Regarding the fact that the article appears to be announcing a possibility for a cheaper system for extracting hydrogen from water, I agree that is likely to be a good thing if it proves out. Regardless, it won’t help with large scale power. Hydrogen is a complicated system that addresses the need filled by batteries. Batteries are simple. Batteries will win in almost all circumstances. Hydrogen will never be significant in transportation nor in grid-level power systems.

Hydrogen is not a fuel. It is an intermediary like a battery. Hydrogen does not exist. Specifically, the burnable form of H-H doesn’t exist on its own where we can collect it for burning. Petroleum and carbon containing gases do exist where we can get them, and we already know how to cost-effectively refine and use them.

As to the Hindenburg, JJ’s response above is noteworthy (http://www.airships.net/hydrogen-airship-accidents), but sure, it is harder to make hydrogen explode than people tend to think. However, see this: http://www.unmuseum.org/hindenburg.htm. It is far from certain that the fabric doping had anything to do with the tragedy. The fact remains, hydrogen is dangerous and potentially explosive. This link poo-poos the notion the skin had anything to do with the fire. http://www.airships.net/hindenburg/disaster/myths It probably was impossible to ignite aluminum powder in the skin. The fire should have never been hot enough, at least not until it was much too late.The organic components would surely have burned, but I suspect all of the aluminum power remained unoxidized. I don’t understand why iron oxide would have been mentioned. (It is already burned,duh.) The assertion seems to be that iron oxide can supply oxygen and act as an oxidizer. Well, under the right conditions, sure, but overall iron likes its oxygen too much to give it up easily. The oxygen in the air provided all the oxygen the fire needed. For me, I’ll stick with uncertain and say it is foolish to assert the skin was the root of the problem. Hydrogen has high energy potential. It can make a very large kaboom, as often demonstrated in lab classes or science shows with a flame touched to a hydrogen filled party balloon. https://www.youtube.com/watch?v=Ec-8A5k16Ak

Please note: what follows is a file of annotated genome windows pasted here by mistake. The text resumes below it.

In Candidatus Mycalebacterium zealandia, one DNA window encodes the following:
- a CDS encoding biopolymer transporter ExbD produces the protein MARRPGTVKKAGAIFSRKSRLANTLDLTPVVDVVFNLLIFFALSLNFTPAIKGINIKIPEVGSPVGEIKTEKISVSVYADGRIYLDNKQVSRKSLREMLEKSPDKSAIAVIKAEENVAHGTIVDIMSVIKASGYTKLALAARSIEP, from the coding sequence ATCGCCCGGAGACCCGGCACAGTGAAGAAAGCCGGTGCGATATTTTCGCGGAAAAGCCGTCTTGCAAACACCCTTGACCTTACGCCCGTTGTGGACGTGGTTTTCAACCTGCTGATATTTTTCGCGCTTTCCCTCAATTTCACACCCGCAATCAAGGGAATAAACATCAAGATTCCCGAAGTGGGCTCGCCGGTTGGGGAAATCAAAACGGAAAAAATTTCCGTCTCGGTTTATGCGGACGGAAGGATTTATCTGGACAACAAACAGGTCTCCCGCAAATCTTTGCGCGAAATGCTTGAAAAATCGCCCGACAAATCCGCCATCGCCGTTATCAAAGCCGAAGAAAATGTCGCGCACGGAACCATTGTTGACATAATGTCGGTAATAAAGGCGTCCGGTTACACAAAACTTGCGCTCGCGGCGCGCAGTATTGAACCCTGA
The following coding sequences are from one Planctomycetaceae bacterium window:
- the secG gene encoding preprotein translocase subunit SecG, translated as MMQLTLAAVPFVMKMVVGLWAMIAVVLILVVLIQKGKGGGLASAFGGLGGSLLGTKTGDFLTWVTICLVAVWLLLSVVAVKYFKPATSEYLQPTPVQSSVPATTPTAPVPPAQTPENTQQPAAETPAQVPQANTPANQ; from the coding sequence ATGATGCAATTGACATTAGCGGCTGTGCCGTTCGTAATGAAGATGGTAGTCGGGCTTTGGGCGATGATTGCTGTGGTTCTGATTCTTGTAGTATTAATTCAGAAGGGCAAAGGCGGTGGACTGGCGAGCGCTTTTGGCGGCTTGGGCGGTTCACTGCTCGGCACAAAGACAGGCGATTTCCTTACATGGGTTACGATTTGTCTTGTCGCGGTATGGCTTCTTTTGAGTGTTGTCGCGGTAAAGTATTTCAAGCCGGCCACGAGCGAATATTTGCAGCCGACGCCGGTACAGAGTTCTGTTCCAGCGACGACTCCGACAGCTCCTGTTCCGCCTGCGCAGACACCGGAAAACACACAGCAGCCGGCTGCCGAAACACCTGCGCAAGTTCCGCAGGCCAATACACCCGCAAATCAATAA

I’m not finding a reference, but as I recall success against tethered hydrogen observation balloons was poor until aircraft machine guns were loaded with a special explosive incendiary bullet alternated with a special round that was designed to break apart and make large holes in the balloon. It is hard to get, by accident, a mixture of the hydrogen and air that is within the explosive limits. Further, hydrogen does not spontaneously ignite or explode. Blowing up a party balloon with your breath and with hydrogen will give the exact same result if the balloons are poked with a needle. The results will be dramatically different if a flame is set to each.

So, my point here is that while hydrogen is relatively safe, how many explosions will be tolerated? Does anyone remember the Ford Pinto?

The assertions about making electrical energy cheaply enough to warrant making hydrogen from water are shortsighted in my opinion. Batteries are likely to always provide a better means of storing energy. Hydrogen is simply hard to work with, no matter how cheaply we can make it.

Assertions about using plentiful, cheap electricity for producing liquid fuel from water and air are more pie-in-the-sky. Sure, if the conditions are met, it would make some sense, but there are likely to be better alternatives for most applications. It’s like making electricity from methane.

We collect the methane and pipe it to where we need to use it for direct heat. Very efficient. When I turn on the burner under my tea kettle, 100% of the methane is being used to heat my water. Of course, there are inefficiencies. I cannot hope 100% of the energy from burning will go into my water, but the same applies when I’m using an electric heat source. Approximately the same amount of heat is applied to the bottom of my kettle, and expended from the burner, whether the source is burning methane or applying electrical energy for heat. The difference is in getting the energy to the burner. None of the methane’s energy was lost before it reached the flame under the kettle. Over two-thirds of the methane’s energy is lost before it gets to the electric burner if the methane was used to fire a turbine that generated the electricity for the electric heater, perhaps more loses depending on system inefficiencies at the power generation station and in the electrical distribution grid.

Generating electricity from natural gas is a sad state of affairs when we have such better and more efficient options for its use.

Watts Up With That?

From Stanford University something familiar to most anyone who has taken science – electrolysis of water into hydrogen and oxygen.

Stanford scientists develop a water splitter that runs on an ordinary AAA battery

Stanford scientists have developed a low-cost device that uses an ordinary AAA battery to split water into oxygen and hydrogen gas. Gas bubbles are produced from electrodes made of inexpensive nickel and iron. Credit: Mark Shwartz/Stanford Precourt Institut for Energy

In 2015, American consumers will finally be able to purchase fuel cell cars from Toyota and other manufacturers. Although touted as zero-emissions vehicles, most of the cars will run on hydrogen made from natural gas, a fossil fuel that contributes to global warming.

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